It’s been a long two weeks since lovely Copán, since reading in a hammock while the rain thunders on the tin roof, since eating a slice of flan de cafe – que rico!, since the significant decrease in my stress levels.
This will sound strange, but my favorite part of the Ruins is the macaws. Near Copán is a macaw rehabilitation center. Once the birds are healthy enough to start being reintegrated into the wild, they are brought to the Ruins and supplied with food, sheltered perches, and freedom to explore the park. The birds’ plumage is early Technicolor, like Wizard of Oz or Oklahoma! The reds and yellows and greens pop like freshly applied paint in an Andy Warhol painting. The birds swoop and soar between the trees. They screech loudly and repeatedly. At one point we are in the middle of a group chatting from the depths of the tall trees. Two birds on a branch are fighting or flirting. There are no cages, no signs, only trees, noise, and these birds. They are fantastic, vibrant, and this is definitely one of those Mr. Macaw, I’m not in Kansas anymore moments.
The ideal way of experiencing the Ruins must be with a guide, because while there are signs explaining the ages of the statuary and pyramids (600 A.D. onward), their context is a cipher. That’s not to say I am not awed by the structures, only that I don’t have enough context to fully appreciate them. I have to admit I have a difficult time in museums. I often need a story, not just the facts, to fully appreciate the artistry. I’m a little embarrassed of this failing as a semi-educated person. I will return to Copán in the spring and will definitely hire a guide to explain just what that tortoise means and the pyramids and the symbols on the altars.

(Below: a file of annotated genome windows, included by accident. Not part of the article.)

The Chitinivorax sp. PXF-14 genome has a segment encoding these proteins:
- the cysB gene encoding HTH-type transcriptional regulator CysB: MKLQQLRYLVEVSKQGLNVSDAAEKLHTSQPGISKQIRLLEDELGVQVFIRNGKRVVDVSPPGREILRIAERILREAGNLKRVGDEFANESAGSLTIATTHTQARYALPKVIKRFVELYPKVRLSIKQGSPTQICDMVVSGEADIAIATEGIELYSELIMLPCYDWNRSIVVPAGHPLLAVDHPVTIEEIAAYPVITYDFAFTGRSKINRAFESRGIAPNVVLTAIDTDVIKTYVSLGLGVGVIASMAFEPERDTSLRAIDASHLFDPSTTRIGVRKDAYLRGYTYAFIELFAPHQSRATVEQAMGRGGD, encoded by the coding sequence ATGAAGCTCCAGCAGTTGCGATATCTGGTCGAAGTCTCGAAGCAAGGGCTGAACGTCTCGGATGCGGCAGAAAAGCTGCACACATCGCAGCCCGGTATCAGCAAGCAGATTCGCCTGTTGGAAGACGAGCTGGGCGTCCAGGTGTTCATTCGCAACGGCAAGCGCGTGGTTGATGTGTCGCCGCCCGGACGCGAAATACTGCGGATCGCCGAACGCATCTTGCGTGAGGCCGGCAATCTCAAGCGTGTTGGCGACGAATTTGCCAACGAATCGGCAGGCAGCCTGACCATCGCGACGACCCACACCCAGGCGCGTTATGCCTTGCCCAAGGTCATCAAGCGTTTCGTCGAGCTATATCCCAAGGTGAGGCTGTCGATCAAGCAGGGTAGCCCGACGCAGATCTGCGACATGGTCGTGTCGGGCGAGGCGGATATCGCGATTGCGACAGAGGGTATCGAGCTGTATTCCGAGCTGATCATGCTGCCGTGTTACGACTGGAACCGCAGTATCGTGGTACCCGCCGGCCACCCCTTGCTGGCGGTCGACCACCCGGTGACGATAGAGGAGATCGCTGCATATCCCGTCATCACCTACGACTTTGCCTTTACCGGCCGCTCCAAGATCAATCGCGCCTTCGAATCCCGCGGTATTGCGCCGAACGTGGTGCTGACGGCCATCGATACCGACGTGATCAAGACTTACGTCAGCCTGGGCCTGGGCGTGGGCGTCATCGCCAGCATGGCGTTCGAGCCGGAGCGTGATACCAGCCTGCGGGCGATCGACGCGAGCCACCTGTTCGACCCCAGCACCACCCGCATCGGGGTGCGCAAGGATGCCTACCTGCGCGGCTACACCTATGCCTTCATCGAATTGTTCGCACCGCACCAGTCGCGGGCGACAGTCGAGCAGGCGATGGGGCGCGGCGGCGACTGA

Monday starts with chasing the Independence Day parade(s), because I love marching bands. The sound and feeling of thundering drums combined with thick brass—forget the winds—gives me chills and teary eyes. In 2000 (according to IMDb), a small movie called Our Song, about three Brooklyn girls in a high school marching band, came out. It opened with the band playing and I immediately teared up. Between the drums and bittersweet story of friendship, my eyes were not often dry. There’s a band called The Last Regiment of Syncopated Drummers in Portland that I fantasize about joining.
We stand in the town square crowded with food vendors, kids in school and band uniforms, occasional tourists, and a young woman with a golden fan headdress topped with dried grasses and long woven skirt of the same dried grasses, surrounded by people with cameraphones. It’s unclear if we’ve missed everything. Then the drums and glockenspiels start at the opposite end of the square. The sidewalks fill with onlookers. I stand on a wall, unable to see anything (the visual element seems important for the chills), but ten minutes in, drums start on another side of the square. I dash over and have a front row view of the drummers, glockenspiels, and kids with pom-pons and banners expressing peace, god, love, and history. My nose tingles and weeping beckons, but I hold it in. Once that section of the parade moves on, another band starts at a third side of the square. I never do figure out if the parade has any official beginning, because as soon as one section of it ends, another section starts elsewhere, this time a block in the opposite direction. The parade is modest, with the occasional vaquero or traditional dress outfit, but mostly school uniforms and banners. So many schools for such a small town, at least 15, and the bilingual school is so much larger than CBS…and the female volunteers teachers are mostly tall, strong, and blond—is this a requirement? There is a float of Noah’s Ark and a crowd of kids with Halloween masks. Many of the kids wear sunglasses, lending a secret agent or too cool for school feeling to the whole event. I lose my fellow volunteers early on. A whisper wonders if they might worry and try to call my phone, left behind in the room, but I just don’t care. This is for me.